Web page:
TABLE 2. Effect of HD on Brachial Artery SS and CD41−CD31+ Endothelial and CD41+CD31+ Platelet MPs (n=25)

VariablesBefore HDAfter HDP
Values as means±SD.
Body weight, kg72.3±1469.6±13.60.0001
Systolic BP, mm Hg142±32125±280.0001
Whole blood viscosity, cPoise3.00±0.523.21±0.600.0001
Hemoglobin, g/L115±13128±9.50.0001
Hematocrit, %35±3.638.0±3.80.0001
CD41−CD31+ MPs, ev/μL1356±1066678±4730.0001
CD41+CD31+ MPs, ev/μL7702±118944780±10610NS
Annexin V+ MPs, ev/μL4661±92034934±12303NS
Brachial artery shear rate, s−1*31±1847±250.01
Brachial artery SS, dynes/cm2*8.9±6.115.6±10.10.01

Figure 3. Correlation between brachial artery shear rate and CD144+ microparticles (A) and between WBV and CD144+ MPs (B). Correlation between hematocrit and CD144+ MPs (C) and between hematocrit and CD41−CD31+ MPs (D).

In univariate analysis concerning all 25 of the patients, changes in CD41−CD31+ MPs were inversely correlated with increased hematocrit/WBV (r=−0.579; P<0.001) and positively correlated with changes in systolic BP (r=0.440; P<0.01). Because of significant inverse correlation between changes in systolic BP and brachial artery SS (P<0.01) in multivariate analysis, only changes in hematocrit/WBV were inversely correlated with changes in MPs (r=−0.513; P<0.01; Figure 4). Changes in CD41−CD31+MPs were not correlated with changes in blood chemistries.

Figure 4. Correlation between changes in CD41−CD31+ MPs and hemodialysis-induced hematocrit (A), hemodialysis-induced SS (B), or long-term hemoglobin changes (EPO dose adjustments; C).

Association between long-term hematocrit–hemoglobin–WBV changes and MPs was studied in 18 patients, including 10 patients with repeated BA hemodynamics, after treatments with EPO and/or intravenous iron. During this period (15±4 weeks) hemoglobin and WBV increased in all but 2 of the patients (in 2 iron-depleted patients, the hemoglobin decreased). Although CD41−CD31+ MPs significantly decreased, the CD41+CD31+ population did not change significantly. BA hemodynamics were repeated in 10 subjects. The shear rate was unaffected, and increased SS (P<0.05) was entirely associated with increased WBV (Table 3). A significant inverse relationship was observed between changes in circulating CD41−CD31+ endothelial MPs and changes in hemoglobin (Figure 4) or hematocrit and WBV (data not shown). No correlation was observed between the EPO dose and endothelial (r=0.067; P=0.819) or platelet MPS. BP, CD41+CD31+ MPs, and blood chemistries (data not shown) were unchanged.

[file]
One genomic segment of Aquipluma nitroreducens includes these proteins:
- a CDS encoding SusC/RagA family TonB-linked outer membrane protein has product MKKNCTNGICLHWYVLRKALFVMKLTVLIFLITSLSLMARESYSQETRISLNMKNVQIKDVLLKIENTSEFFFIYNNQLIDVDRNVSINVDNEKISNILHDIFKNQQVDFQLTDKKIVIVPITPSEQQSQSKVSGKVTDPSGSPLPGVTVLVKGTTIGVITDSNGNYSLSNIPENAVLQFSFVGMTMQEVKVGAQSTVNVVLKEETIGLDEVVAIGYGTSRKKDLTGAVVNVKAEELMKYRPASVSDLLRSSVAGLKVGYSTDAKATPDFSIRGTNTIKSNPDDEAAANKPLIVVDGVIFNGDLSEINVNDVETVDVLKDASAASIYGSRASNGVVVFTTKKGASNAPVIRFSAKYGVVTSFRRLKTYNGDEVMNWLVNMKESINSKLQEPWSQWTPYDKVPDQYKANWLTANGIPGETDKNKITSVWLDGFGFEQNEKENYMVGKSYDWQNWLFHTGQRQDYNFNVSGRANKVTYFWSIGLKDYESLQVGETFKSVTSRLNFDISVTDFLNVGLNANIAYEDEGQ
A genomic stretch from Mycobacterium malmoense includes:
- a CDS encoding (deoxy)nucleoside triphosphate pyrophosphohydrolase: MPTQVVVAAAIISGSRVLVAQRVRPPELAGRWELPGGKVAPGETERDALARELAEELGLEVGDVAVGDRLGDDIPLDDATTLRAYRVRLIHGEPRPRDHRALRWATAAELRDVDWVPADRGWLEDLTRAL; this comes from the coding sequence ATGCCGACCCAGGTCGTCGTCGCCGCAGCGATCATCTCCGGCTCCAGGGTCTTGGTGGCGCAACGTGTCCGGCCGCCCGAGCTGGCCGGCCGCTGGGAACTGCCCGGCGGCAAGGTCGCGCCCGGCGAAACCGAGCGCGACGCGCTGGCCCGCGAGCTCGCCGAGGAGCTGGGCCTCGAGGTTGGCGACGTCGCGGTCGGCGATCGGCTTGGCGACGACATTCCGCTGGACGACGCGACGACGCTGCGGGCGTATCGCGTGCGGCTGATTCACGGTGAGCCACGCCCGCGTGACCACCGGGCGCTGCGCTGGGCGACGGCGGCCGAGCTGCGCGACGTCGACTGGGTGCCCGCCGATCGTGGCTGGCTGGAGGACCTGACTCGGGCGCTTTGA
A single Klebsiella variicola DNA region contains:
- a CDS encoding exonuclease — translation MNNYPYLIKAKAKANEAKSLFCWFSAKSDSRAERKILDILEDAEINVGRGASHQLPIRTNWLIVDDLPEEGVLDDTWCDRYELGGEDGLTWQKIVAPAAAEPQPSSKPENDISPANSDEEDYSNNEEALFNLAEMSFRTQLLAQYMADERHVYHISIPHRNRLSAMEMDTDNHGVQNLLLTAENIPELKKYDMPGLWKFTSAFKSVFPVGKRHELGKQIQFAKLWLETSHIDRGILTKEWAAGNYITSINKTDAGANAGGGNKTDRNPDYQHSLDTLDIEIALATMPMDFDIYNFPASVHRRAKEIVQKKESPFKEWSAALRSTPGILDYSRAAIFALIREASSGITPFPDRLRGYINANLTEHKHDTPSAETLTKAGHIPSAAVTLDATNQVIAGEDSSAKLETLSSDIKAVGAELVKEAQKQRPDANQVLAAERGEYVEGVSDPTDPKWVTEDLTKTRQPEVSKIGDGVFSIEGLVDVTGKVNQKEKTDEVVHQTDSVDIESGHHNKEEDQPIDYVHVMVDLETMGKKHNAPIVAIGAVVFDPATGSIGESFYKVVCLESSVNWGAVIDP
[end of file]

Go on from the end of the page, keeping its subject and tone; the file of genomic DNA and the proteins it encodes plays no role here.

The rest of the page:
TABLE 3. Effect of Long-Term Hemoglobin Changes on CD41−CD31+ Endothelial and CD41+CD31+ Platelet MPs (n=18) and on Brachial Artery SS (n=10)

Values are mean±SD. NS indicates not significant.
Systolic BP, mm Hg140±30142±25NS
Whole blood viscosity, cPoise2.92±0.203.16±0.23<0.01
Hemoglobin, g/L106±13113±9<0.01
Hematocrit, %32.7±3.835.6±3.8<0.01
Erythropoietin, units per wk5824±42906470±3624NS
Microparticles CD41−CD31+, ev/μL1730±1039835±657<0.01